Carpal Tunnel Syndrome
Carpal tunnel syndrome occurs when a nerve is pinched in the wrist. This nerve, called the median nerve, is the connection from the brain and spinal cord, down to the finger tips. In patients with carpal tunnel syndrome, the median nerve is pinched as it passes through the wrist. Because of the compression, the nerve does not function properly.
Carpal tunnel syndrome is caused when there is pressure in the carpal tunnel that compresses the median nerve, causing the nerve to function improperly. Because the carpal tunnel is surrounded by bone on one side, and an inflexible ligament on the other, if pressure builds, the nerve has nowhere to go. Simply put, in carpal tunnel syndrome the nerve gets squished.
Recently, the computer keyboard has been the target of blame for many patients with carpal tunnel syndrome. Whether or not typing causes carpal tunnel syndrome is still controversial, yet it seems appropriate that anyone who spends much time at the computer be familiar with techniques in prevention of this problem. Similarly, other activities that depend on wrist motion such as shop work, weight lifting, and racquet sports have been associated with carpal tunnel syndrome.
Carpal tunnel syndrome is most common in the middle aged and elderly, with over 80% of patients over 40 years of age. When carpal tunnel syndrome occurs, the median nerve is pinched, and the normal functions (as described above) are impaired.
Problems that can occur in carpal tunnel syndrome include:
People can have a wide variety of carpal tunnel syndrome symptoms, but the condition typically causes hand and wrist pain, weakness in specific muscles of the hand, and abnormal sensations including tingling and numbness in specific areas of the hand supplied by the pinched nerve.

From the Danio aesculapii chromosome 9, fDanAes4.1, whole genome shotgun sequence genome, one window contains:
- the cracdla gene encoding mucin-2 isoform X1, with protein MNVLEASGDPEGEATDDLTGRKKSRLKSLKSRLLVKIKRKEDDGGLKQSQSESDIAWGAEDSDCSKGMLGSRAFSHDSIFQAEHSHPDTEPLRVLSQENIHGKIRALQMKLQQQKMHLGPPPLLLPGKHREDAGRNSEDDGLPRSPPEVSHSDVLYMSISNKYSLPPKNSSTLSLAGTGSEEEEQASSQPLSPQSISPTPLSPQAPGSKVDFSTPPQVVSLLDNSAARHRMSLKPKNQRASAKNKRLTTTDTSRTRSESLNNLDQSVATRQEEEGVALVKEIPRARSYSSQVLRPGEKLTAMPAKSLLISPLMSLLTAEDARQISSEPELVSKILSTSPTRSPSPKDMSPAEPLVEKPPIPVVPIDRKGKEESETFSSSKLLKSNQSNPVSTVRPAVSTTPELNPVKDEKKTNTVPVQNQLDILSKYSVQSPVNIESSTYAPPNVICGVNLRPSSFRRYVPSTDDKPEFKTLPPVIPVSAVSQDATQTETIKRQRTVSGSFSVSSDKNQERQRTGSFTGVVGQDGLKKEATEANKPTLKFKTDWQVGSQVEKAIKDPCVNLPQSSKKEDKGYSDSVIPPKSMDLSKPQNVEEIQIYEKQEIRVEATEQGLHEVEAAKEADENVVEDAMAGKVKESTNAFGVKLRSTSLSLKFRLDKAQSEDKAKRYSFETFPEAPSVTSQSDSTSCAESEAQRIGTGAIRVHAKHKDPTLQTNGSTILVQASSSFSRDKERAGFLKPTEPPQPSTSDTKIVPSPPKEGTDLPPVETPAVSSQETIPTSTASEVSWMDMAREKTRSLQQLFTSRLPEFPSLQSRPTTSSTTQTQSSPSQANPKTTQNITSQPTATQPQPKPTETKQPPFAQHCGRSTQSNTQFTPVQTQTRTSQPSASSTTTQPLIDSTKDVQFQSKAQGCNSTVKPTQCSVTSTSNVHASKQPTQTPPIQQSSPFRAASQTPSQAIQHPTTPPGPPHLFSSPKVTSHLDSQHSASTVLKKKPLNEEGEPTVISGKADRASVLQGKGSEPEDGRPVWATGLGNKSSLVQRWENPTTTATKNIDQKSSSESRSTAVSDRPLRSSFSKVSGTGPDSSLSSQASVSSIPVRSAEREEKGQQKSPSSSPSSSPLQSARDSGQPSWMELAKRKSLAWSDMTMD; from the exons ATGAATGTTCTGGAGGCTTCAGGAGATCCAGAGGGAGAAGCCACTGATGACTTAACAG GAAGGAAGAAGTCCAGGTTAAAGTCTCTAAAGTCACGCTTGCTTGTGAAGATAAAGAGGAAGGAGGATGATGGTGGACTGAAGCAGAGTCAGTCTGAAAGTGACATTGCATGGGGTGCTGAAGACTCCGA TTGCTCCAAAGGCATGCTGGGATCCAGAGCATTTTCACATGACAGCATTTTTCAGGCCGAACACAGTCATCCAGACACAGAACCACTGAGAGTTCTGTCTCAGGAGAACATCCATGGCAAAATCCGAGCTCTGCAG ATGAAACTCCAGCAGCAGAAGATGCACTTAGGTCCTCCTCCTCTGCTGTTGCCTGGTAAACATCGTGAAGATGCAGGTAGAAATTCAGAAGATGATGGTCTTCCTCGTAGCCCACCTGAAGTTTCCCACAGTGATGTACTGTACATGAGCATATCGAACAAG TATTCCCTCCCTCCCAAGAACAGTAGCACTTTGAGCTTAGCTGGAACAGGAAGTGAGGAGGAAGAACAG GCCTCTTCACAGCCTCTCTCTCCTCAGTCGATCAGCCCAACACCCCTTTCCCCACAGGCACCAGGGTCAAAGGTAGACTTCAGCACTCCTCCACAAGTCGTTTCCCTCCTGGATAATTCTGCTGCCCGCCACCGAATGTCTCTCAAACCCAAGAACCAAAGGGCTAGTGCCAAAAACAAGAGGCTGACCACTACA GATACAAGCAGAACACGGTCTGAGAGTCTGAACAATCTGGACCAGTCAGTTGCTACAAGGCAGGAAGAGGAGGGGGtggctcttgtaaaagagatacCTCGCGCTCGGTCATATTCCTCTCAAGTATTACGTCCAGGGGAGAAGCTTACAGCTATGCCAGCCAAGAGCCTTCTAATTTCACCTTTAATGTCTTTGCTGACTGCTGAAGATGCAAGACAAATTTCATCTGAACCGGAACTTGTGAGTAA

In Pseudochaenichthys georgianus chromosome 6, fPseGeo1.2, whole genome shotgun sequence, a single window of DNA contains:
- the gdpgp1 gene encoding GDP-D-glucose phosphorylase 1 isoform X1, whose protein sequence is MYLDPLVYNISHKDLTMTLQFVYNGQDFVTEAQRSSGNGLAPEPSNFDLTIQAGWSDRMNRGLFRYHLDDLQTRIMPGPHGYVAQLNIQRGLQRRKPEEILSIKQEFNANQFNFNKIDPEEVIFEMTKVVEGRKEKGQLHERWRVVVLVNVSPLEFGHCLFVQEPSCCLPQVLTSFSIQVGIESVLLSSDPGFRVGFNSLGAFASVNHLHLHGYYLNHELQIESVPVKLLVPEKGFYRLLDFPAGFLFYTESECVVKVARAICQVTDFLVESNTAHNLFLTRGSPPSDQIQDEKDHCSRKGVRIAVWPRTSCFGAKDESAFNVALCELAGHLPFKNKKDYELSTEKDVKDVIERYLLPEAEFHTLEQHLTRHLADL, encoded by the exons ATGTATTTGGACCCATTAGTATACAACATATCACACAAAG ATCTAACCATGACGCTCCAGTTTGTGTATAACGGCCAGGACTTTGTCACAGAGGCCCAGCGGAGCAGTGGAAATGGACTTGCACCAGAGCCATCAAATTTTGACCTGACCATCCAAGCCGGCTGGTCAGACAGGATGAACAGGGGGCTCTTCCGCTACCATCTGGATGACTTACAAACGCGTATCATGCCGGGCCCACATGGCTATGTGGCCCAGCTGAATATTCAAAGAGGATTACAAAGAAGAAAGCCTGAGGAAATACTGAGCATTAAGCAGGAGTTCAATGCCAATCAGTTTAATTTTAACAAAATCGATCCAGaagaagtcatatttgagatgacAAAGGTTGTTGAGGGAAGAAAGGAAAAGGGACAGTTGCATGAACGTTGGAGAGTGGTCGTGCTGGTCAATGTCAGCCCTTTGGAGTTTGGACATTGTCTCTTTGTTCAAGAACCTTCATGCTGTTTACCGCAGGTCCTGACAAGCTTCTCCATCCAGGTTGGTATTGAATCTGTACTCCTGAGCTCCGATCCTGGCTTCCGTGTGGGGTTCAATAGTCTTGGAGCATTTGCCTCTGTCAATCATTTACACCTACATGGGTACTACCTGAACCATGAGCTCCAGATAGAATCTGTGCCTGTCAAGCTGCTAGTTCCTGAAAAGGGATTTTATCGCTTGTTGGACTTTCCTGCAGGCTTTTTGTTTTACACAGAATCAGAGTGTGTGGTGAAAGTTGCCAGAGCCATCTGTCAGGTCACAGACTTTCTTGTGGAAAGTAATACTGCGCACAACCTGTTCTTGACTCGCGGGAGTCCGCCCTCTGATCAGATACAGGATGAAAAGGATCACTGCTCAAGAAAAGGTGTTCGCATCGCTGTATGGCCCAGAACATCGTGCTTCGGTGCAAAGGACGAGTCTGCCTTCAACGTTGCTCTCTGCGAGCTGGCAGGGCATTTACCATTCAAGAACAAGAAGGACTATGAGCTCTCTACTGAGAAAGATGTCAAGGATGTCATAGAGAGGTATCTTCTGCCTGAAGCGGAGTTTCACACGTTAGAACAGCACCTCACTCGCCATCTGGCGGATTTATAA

The most common symptoms of carpal tunnel syndrome are:
- Hand and finger pain
- Tingling sensations of the fingers
- Numbness in the fingers
One common symptom of carpal tunnel syndrome is that people find shaking the hand often relieves these symptoms. Pain may extend up the arm, and the pain from carpal tunnel syndrome is often worst at night. Often patients find they are awakened at night, and have to shake out their hand to get the tingling in their fingers to resolve.
Other activities including driving and typing can aggravate symptoms of carpal tunnel syndrome.
Surgical treatments are available and effective in the treatment of carpal tunnel syndrome. The most common procedure is the carpal tunnel release. A carpal tunnel release involves making an incision in the fibrous sheath around the carpal tunnel. By releasing tension in the carpal tunnel, the pressure is removed from the nerve.